Spittoon or fruit basket? Expensive ‘Chinese traditional antique’ sold on Amazon shocks Chinese netizens
Published: Feb 21, 2021 10:12 PM

Photo: Web

An "enamel fruit basket" sold on US e-commerce platform Amazon has attracted huge attention from Chinese netizens, not only because the product is tagged at a price almost 15 times its regular price in China, but also because the "Chinese traditional antique" sold for dining and fashion is actually used as a spittoon or a chamber pot in China.

The "fruit basket" went viral after a netizen posted a picture on social media that shows the $60 product on Amazon has a wide range of uses, including holding vegetables and fruits, as an ice bucket, decorating the kitchen and used as a gift for housewarming and weddings.

The post was widely circulated among Chinese netizens, who were amazed to see the value of a traditional spittoon that is also used as a chamber pot is so highly regarded on a US online marketplace. 

The hashtag "the other ways a spittoon is used" received more than 50 million views of comments on Chinese social platform Sina Weibo as of press time.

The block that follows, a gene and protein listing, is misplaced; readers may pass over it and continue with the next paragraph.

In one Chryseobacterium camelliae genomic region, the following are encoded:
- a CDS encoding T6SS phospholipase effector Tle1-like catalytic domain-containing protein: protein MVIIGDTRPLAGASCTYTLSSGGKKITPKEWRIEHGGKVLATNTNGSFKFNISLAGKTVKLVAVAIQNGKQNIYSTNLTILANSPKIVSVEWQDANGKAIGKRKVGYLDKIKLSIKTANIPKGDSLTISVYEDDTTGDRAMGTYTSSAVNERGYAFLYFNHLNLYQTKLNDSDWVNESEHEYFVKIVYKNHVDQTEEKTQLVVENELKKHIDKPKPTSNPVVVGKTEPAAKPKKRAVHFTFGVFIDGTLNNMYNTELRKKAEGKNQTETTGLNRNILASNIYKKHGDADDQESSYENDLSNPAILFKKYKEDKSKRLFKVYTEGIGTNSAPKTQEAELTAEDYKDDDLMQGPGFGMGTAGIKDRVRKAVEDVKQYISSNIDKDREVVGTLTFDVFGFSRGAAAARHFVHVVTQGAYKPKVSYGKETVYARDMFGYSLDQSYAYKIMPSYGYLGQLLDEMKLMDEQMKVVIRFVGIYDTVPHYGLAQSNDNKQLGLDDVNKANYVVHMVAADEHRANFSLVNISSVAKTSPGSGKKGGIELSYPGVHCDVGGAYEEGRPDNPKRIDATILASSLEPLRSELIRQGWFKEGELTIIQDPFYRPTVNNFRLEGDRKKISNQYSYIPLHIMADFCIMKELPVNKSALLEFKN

"I hope no one from other countries ever buys this 'basket' and sends it as a gift to their Chinese friends because no Chinese people would feel happy if they see a delicately packed spittoon with fruits in it," commented one Weibo user.

"$60? I can't believe my childhood potty is more valuable than I am," another netizen joked. 

Made in enamel and adorned with a pair of mandarin ducks, the product is sold for a much more modest 28 yuan ($4) on Chinese e-commerce platform Taobao, but there it is sold as a spittoon or portable chamber pot. 

It was commonly seen in Chinese households in the 1980s and 1990s.

Some comments in the "Q&A" section of the Amazon product page also pointed out the "typical" use of the container, suggesting people not "buy it for food." 

While the distinctive uses of the product seem funny to many netizens, some people see it as a cultural difference that should not be made into a big deal. 

"It is actually interesting to see how things can be used differently in other cultures. As long as the buyers like it, it shouldn't matter it is 'originally' used for," said a Weibo user. 

Global Times